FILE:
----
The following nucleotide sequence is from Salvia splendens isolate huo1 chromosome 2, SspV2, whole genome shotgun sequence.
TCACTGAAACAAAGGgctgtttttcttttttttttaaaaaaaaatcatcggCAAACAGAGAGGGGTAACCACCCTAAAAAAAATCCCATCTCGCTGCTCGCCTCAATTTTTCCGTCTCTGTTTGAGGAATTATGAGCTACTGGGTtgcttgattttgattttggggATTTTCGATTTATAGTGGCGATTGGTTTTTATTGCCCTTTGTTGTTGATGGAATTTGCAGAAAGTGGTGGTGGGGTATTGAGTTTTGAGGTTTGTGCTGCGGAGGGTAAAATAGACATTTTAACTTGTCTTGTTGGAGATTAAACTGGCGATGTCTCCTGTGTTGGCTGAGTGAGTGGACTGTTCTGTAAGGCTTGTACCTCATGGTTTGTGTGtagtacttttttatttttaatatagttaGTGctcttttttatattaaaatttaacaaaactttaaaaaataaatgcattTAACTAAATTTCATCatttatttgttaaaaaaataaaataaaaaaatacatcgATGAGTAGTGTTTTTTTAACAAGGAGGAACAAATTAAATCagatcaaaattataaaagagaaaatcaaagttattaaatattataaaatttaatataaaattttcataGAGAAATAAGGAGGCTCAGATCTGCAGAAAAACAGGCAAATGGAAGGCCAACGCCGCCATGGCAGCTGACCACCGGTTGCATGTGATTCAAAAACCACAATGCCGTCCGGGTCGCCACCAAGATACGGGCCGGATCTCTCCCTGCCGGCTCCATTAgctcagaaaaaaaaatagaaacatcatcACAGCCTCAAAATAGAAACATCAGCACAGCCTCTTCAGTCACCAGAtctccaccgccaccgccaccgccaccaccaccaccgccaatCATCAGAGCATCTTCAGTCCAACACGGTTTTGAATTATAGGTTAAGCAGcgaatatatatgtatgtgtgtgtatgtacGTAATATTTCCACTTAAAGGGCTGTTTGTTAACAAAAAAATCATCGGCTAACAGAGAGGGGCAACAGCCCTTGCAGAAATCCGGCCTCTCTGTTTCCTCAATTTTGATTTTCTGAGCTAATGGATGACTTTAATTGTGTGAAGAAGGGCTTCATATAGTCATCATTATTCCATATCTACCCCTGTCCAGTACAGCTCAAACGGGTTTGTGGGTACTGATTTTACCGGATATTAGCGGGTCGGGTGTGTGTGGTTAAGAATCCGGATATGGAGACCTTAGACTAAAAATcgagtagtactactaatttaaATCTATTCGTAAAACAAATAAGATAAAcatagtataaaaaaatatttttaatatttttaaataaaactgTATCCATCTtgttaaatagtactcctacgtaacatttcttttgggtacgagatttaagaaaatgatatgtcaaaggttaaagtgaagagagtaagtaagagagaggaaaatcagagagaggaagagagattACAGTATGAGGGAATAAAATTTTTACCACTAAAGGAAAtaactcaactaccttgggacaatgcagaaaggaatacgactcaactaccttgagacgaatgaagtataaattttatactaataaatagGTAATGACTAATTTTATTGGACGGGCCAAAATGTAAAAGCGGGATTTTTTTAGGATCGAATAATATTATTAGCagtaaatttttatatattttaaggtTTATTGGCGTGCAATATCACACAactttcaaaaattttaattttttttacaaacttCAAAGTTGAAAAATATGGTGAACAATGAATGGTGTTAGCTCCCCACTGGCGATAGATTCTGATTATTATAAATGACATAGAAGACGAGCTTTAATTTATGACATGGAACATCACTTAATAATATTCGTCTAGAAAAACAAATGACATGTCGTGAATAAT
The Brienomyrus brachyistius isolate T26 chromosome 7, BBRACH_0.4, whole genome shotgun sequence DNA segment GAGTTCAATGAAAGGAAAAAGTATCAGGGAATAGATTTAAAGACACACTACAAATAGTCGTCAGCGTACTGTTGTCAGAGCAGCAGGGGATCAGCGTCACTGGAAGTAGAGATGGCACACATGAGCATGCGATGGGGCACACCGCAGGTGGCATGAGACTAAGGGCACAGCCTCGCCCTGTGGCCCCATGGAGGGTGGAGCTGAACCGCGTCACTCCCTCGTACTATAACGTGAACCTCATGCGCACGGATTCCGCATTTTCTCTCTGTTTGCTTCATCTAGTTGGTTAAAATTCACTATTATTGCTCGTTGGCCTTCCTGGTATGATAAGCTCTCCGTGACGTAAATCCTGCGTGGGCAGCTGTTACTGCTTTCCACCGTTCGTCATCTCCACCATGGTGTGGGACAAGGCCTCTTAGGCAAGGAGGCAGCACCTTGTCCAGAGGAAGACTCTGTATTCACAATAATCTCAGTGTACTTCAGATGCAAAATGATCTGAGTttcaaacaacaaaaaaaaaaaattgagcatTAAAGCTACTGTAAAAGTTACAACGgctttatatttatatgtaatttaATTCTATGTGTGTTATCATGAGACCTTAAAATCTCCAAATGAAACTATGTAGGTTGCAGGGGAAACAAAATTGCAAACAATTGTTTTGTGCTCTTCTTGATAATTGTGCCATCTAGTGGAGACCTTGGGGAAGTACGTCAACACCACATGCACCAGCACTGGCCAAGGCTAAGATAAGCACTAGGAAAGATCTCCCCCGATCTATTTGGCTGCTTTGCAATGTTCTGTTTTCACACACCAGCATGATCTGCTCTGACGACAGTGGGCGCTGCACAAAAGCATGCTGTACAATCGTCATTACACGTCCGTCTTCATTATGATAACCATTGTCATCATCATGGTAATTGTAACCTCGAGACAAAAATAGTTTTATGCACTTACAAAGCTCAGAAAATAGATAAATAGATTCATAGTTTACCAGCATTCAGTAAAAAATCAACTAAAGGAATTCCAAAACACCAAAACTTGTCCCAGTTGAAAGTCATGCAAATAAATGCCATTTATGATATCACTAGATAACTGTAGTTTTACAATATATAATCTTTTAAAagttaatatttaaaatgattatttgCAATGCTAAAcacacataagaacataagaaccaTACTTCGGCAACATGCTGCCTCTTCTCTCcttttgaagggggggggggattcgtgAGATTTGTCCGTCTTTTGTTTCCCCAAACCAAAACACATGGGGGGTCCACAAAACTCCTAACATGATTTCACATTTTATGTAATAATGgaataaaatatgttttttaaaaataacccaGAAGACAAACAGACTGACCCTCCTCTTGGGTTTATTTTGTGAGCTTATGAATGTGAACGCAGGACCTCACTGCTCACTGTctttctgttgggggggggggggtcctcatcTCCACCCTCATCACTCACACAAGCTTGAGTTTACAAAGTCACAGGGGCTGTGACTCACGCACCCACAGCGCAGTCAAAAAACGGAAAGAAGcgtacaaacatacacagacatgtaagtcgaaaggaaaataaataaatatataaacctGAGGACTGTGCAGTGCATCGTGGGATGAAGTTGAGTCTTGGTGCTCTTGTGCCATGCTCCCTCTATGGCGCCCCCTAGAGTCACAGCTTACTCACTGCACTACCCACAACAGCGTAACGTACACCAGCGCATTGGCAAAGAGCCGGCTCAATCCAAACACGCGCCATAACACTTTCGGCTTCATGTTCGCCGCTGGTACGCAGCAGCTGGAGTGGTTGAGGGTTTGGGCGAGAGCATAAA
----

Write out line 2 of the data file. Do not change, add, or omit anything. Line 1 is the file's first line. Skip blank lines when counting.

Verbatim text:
TCACTGAAACAAAGGgctgtttttcttttttttttaaaaaaaaatcatcggCAAACAGAGAGGGGTAACCACCCTAAAAAAAATCCCATCTCGCTGCTCGCCTCAATTTTTCCGTCTCTGTTTGAGGAATTATGAGCTACTGGGTtgcttgattttgattttggggATTTTCGATTTATAGTGGCGATTGGTTTTTATTGCCCTTTGTTGTTGATGGAATTTGCAGAAAGTGGTGGTGGGGTATTGAGTTTTGAGGTTTGTGCTGCGGAGGGTAAAATAGACATTTTAACTTGTCTTGTTGGAGATTAAACTGGCGATGTCTCCTGTGTTGGCTGAGTGAGTGGACTGTTCTGTAAGGCTTGTACCTCATGGTTTGTGTGtagtacttttttatttttaatatagttaGTGctcttttttatattaaaatttaacaaaactttaaaaaataaatgcattTAACTAAATTTCATCatttatttgttaaaaaaataaaataaaaaaatacatcgATGAGTAGTGTTTTTTTAACAAGGAGGAACAAATTAAATCagatcaaaattataaaagagaaaatcaaagttattaaatattataaaatttaatataaaattttcataGAGAAATAAGGAGGCTCAGATCTGCAGAAAAACAGGCAAATGGAAGGCCAACGCCGCCATGGCAGCTGACCACCGGTTGCATGTGATTCAAAAACCACAATGCCGTCCGGGTCGCCACCAAGATACGGGCCGGATCTCTCCCTGCCGGCTCCATTAgctcagaaaaaaaaatagaaacatcatcACAGCCTCAAAATAGAAACATCAGCACAGCCTCTTCAGTCACCAGAtctccaccgccaccgccaccgccaccaccaccaccgccaatCATCAGAGCATCTTCAGTCCAACACGGTTTTGAATTATAGGTTAAGCAGcgaatatatatgtatgtgtgtgtatgtacGTAATATTTCCACTTAAAGGGCTGTTTGTTAACAAAAAAATCATCGGCTAACAGAGAGGGGCAACAGCCCTTGCAGAAATCCGGCCTCTCTGTTTCCTCAATTTTGATTTTCTGAGCTAATGGATGACTTTAATTGTGTGAAGAAGGGCTTCATATAGTCATCATTATTCCATATCTACCCCTGTCCAGTACAGCTCAAACGGGTTTGTGGGTACTGATTTTACCGGATATTAGCGGGTCGGGTGTGTGTGGTTAAGAATCCGGATATGGAGACCTTAGACTAAAAATcgagtagtactactaatttaaATCTATTCGTAAAACAAATAAGATAAAcatagtataaaaaaatatttttaatatttttaaataaaactgTATCCATCTtgttaaatagtactcctacgtaacatttcttttgggtacgagatttaagaaaatgatatgtcaaaggttaaagtgaagagagtaagtaagagagaggaaaatcagagagaggaagagagattACAGTATGAGGGAATAAAATTTTTACCACTAAAGGAAAtaactcaactaccttgggacaatgcagaaaggaatacgactcaactaccttgagacgaatgaagtataaattttatactaataaatagGTAATGACTAATTTTATTGGACGGGCCAAAATGTAAAAGCGGGATTTTTTTAGGATCGAATAATATTATTAGCagtaaatttttatatattttaaggtTTATTGGCGTGCAATATCACACAactttcaaaaattttaattttttttacaaacttCAAAGTTGAAAAATATGGTGAACAATGAATGGTGTTAGCTCCCCACTGGCGATAGATTCTGATTATTATAAATGACATAGAAGACGAGCTTTAATTTATGACATGGAACATCACTTAATAATATTCGTCTAGAAAAACAAATGACATGTCGTGAATAAT